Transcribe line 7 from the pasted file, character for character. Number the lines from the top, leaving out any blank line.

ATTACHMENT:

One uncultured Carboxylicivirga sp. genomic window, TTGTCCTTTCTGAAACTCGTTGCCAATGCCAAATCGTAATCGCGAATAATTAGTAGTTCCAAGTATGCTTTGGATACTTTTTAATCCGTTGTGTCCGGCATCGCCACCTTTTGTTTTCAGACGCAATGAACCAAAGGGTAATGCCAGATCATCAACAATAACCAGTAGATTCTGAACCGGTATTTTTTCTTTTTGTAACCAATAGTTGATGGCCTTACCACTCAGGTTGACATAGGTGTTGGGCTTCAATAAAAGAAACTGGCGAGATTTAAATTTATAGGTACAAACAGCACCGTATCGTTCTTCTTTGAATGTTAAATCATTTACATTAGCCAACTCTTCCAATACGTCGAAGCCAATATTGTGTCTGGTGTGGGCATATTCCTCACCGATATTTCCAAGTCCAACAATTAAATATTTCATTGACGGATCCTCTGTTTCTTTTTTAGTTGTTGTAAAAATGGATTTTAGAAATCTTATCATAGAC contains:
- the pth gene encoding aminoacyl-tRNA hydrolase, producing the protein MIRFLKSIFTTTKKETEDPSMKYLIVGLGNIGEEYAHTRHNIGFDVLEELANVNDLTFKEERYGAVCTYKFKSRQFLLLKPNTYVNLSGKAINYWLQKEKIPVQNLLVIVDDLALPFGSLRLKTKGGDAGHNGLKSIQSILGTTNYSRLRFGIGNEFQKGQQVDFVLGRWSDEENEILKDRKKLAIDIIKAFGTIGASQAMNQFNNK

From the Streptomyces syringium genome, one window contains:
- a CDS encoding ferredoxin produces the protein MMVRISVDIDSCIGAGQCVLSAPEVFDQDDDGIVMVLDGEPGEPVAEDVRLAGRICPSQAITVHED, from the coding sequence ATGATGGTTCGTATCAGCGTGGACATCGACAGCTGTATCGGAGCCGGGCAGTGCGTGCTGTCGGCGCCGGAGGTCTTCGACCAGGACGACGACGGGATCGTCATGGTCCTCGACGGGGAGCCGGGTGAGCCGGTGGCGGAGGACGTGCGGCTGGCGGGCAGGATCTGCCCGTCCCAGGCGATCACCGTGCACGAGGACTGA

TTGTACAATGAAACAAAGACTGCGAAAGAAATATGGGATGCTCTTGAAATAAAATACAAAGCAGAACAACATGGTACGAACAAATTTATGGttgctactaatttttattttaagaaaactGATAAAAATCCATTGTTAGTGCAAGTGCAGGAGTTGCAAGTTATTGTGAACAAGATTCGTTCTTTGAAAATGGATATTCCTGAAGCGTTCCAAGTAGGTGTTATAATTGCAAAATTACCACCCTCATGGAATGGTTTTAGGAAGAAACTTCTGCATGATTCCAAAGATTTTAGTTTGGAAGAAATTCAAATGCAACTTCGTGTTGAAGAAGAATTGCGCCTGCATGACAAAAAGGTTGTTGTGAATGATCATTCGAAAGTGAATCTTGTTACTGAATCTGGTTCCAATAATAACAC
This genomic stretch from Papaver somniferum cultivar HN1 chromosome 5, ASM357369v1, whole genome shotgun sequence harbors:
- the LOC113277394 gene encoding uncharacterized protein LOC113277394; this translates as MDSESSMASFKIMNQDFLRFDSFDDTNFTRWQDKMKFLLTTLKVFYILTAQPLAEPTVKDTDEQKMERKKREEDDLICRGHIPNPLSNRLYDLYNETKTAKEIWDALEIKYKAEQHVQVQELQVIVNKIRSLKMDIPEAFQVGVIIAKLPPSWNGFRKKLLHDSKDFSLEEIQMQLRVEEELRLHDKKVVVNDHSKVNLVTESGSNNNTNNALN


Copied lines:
- the LOC113277394 gene encoding uncharacterized protein LOC113277394; this translates as MDSESSMASFKIMNQDFLRFDSFDDTNFTRWQDKMKFLLTTLKVFYILTAQPLAEPTVKDTDEQKMERKKREEDDLICRGHIPNPLSNRLYDLYNETKTAKEIWDALEIKYKAEQHVQVQELQVIVNKIRSLKMDIPEAFQVGVIIAKLPPSWNGFRKKLLHDSKDFSLEEIQMQLRVEEELRLHDKKVVVNDHSKVNLVTESGSNNNTNNALN